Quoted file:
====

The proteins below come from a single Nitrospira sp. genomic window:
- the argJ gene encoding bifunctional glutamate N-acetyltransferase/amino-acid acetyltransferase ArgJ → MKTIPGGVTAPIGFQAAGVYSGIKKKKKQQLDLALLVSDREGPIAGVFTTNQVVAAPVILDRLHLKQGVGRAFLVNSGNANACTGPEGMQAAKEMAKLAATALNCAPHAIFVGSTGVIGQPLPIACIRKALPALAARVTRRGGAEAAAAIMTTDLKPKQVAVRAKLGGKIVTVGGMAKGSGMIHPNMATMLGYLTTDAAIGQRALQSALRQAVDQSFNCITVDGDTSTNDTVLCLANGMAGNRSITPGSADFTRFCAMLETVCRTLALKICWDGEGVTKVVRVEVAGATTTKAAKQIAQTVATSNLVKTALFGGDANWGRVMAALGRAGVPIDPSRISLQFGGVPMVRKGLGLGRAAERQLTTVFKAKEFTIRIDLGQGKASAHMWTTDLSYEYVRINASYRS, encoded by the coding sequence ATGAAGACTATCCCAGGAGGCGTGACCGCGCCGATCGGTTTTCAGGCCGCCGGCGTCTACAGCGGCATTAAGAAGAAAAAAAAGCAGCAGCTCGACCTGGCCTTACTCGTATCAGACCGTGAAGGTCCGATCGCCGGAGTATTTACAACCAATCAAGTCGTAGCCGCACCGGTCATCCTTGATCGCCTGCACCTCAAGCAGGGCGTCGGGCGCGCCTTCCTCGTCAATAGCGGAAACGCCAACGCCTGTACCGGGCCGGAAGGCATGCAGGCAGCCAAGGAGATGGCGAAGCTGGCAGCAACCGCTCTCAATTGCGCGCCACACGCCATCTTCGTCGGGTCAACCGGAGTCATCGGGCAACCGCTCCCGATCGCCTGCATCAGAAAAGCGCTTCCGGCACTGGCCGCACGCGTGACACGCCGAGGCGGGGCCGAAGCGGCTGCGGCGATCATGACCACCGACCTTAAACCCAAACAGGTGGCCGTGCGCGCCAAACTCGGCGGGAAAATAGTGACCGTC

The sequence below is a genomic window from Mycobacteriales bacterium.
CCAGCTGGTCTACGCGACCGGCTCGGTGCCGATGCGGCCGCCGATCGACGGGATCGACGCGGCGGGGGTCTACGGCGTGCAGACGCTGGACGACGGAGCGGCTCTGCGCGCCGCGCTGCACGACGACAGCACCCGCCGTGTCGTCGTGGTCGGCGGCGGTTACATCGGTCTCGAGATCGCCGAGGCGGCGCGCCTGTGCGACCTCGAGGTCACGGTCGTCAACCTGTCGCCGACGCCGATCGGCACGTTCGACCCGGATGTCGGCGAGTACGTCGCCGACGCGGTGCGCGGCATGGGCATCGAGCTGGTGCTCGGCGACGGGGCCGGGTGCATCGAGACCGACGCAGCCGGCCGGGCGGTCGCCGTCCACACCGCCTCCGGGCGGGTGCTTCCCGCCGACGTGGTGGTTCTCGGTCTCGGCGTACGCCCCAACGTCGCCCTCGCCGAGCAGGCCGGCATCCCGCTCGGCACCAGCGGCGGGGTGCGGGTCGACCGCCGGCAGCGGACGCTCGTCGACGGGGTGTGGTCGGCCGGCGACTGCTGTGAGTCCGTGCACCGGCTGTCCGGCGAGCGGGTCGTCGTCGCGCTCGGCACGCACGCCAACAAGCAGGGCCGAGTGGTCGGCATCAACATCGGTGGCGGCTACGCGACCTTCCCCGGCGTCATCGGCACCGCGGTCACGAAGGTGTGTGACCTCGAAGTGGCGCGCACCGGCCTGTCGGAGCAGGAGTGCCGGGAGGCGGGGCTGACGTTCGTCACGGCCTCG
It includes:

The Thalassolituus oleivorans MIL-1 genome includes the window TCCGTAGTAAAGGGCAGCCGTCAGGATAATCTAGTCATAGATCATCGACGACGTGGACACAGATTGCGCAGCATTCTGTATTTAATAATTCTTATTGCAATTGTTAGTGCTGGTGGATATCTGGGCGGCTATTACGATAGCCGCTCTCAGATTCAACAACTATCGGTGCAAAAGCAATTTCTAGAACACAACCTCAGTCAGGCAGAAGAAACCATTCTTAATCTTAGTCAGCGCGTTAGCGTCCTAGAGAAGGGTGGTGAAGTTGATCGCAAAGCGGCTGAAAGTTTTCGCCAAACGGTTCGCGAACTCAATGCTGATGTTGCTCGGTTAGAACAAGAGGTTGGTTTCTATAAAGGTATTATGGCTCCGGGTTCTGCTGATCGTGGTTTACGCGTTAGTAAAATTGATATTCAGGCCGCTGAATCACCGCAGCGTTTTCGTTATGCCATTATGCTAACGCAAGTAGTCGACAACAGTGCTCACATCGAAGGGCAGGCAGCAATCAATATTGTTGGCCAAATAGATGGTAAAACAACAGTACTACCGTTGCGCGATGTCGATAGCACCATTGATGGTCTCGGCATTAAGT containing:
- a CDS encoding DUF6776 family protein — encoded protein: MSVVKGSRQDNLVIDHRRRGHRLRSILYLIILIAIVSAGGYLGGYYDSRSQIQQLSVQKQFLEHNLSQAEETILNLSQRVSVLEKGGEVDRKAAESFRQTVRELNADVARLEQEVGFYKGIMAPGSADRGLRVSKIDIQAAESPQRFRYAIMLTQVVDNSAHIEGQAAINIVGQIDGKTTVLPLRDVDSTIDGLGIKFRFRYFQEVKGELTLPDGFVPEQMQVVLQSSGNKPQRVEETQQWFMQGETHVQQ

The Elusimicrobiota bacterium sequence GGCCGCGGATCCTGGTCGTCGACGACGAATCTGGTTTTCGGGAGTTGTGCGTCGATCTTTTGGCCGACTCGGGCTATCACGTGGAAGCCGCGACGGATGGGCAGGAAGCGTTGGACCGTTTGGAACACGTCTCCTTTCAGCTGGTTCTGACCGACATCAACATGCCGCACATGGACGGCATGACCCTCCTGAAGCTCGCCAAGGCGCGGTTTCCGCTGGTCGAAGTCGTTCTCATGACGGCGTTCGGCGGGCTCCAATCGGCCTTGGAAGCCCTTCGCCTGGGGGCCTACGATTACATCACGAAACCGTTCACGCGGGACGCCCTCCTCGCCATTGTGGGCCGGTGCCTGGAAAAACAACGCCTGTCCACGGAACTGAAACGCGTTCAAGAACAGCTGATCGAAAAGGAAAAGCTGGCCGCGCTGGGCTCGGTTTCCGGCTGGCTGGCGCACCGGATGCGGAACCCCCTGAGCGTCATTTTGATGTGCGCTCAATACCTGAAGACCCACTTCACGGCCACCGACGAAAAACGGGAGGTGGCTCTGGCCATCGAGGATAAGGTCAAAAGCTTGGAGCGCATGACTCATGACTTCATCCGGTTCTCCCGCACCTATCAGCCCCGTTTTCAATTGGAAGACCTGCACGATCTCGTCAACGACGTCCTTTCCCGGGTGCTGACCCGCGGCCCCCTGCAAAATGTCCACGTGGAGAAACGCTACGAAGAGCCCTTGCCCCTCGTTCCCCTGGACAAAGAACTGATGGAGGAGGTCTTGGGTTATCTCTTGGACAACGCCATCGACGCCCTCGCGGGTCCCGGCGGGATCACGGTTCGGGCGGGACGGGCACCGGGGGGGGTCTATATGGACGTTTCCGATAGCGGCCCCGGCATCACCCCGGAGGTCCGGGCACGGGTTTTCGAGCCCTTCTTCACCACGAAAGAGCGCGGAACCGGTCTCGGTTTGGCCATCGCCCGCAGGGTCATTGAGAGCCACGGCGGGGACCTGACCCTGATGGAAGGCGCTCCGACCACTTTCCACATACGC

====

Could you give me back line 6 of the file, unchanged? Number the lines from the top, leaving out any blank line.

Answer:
The Thalassolituus oleivorans MIL-1 genome includes the window TCCGTAGTAAAGGGCAGCCGTCAGGATAATCTAGTCATAGATCATCGACGACGTGGACACAGATTGCGCAGCATTCTGTATTTAATAATTCTTATTGCAATTGTTAGTGCTGGTGGATATCTGGGCGGCTATTACGATAGCCGCTCTCAGATTCAACAACTATCGGTGCAAAAGCAATTTCTAGAACACAACCTCAGTCAGGCAGAAGAAACCATTCTTAATCTTAGTCAGCGCGTTAGCGTCCTAGAGAAGGGTGGTGAAGTTGATCGCAAAGCGGCTGAAAGTTTTCGCCAAACGGTTCGCGAACTCAATGCTGATGTTGCTCGGTTAGAACAAGAGGTTGGTTTCTATAAAGGTATTATGGCTCCGGGTTCTGCTGATCGTGGTTTACGCGTTAGTAAAATTGATATTCAGGCCGCTGAATCACCGCAGCGTTTTCGTTATGCCATTATGCTAACGCAAGTAGTCGACAACAGTGCTCACATCGAAGGGCAGGCAGCAATCAATATTGTTGGCCAAATAGATGGTAAAACAACAGTACTACCGTTGCGCGATGTCGATAGCACCATTGATGGTCTCGGCATTAAGT containing: